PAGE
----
Local green thumbs invited to cultivate new skills & grow connections

Western Downs Regional Council

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Western Downs Libraries is encouraging residents to get out in the garden and sow, grow, save, and share with their latest community project, the Western Downs Seed Library, which launched on 6th November.

The Seed Library operates like a regular library, but instead of taking home books, residents will be able to access seeds for a variety of vegetables, herbs, and flowers, grow fresh produce, and then harvest seeds to return to the Seed Library for future borrowers.

Western Downs Regional Council Spokesperson for Community and Cultural Development Councillor Kaye Maguire, said that the Seed Library is a celebration of gardening, self-reliance, and community spirit, and that it benefits both individuals and our active, vibrant communities.

“Nothing says springtime like getting out in the garden! The Seed Library is not only a wonderful new resource, but also a fantastic opportunity to foster community resilience, whilst building and sharing knowledge with others,” Cr Maguire said.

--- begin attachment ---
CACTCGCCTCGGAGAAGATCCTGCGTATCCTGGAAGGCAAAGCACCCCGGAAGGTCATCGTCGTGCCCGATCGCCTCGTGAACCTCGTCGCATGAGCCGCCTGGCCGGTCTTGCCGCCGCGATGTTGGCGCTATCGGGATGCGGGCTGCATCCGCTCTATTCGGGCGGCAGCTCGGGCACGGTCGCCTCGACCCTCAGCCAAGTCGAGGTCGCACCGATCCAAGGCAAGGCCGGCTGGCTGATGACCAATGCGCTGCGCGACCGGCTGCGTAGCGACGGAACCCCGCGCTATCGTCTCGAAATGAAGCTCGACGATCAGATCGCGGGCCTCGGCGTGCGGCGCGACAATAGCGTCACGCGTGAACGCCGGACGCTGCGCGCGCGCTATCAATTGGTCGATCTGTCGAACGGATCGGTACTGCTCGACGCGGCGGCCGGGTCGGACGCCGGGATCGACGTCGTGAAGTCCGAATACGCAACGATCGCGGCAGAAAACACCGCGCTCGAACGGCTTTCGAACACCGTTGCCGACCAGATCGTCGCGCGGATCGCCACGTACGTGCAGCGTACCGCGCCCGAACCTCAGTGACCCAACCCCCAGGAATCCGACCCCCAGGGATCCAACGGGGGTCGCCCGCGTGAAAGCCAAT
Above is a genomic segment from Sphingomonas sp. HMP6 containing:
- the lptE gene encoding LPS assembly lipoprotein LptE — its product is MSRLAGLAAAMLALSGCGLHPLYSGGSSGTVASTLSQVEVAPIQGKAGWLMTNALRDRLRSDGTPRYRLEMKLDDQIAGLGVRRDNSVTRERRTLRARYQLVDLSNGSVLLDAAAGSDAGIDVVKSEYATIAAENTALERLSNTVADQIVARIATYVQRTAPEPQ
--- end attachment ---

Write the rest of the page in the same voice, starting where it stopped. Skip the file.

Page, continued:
“Growing produce from seeds is a great way to teach children about how plants grow and where our food comes from. You won’t need to convince the kids to eat their veggies when they have grown them themselves in their own garden!

“We know that ‘it’s the people that make it’ on the Western Downs, and the Seed Library provides a wonderful opportunity for us all to brush up on our gardening skills, whilst supporting and sharing knowledge with other local green thumbs. Over time it will also help establish a collection of seeds that have adapted local growing conditions. I encourage everyone to participate in this exciting project, get their hands dirty, and ‘branch out’ into a new hobby.”

A full range of seeds for 12 different vegetables, herbs and flowers are now available for borrowing from Dalby, Chinchilla and Tara Libraries, with a smaller selection available at the other Western Downs Libraries branches.

Locals will be able to borrow up to four seed packets per month, with participants asked to allow at least one plant to go to seed, or collect the seeds from their produce, and return them to the Seed Library in the provided collection envelopes. Each seed packet includes a growing guide, and the region’s libraries also house a wide selection of books and resources available for borrowing covering everything from gardening to cooking with fresh herbs and produce.

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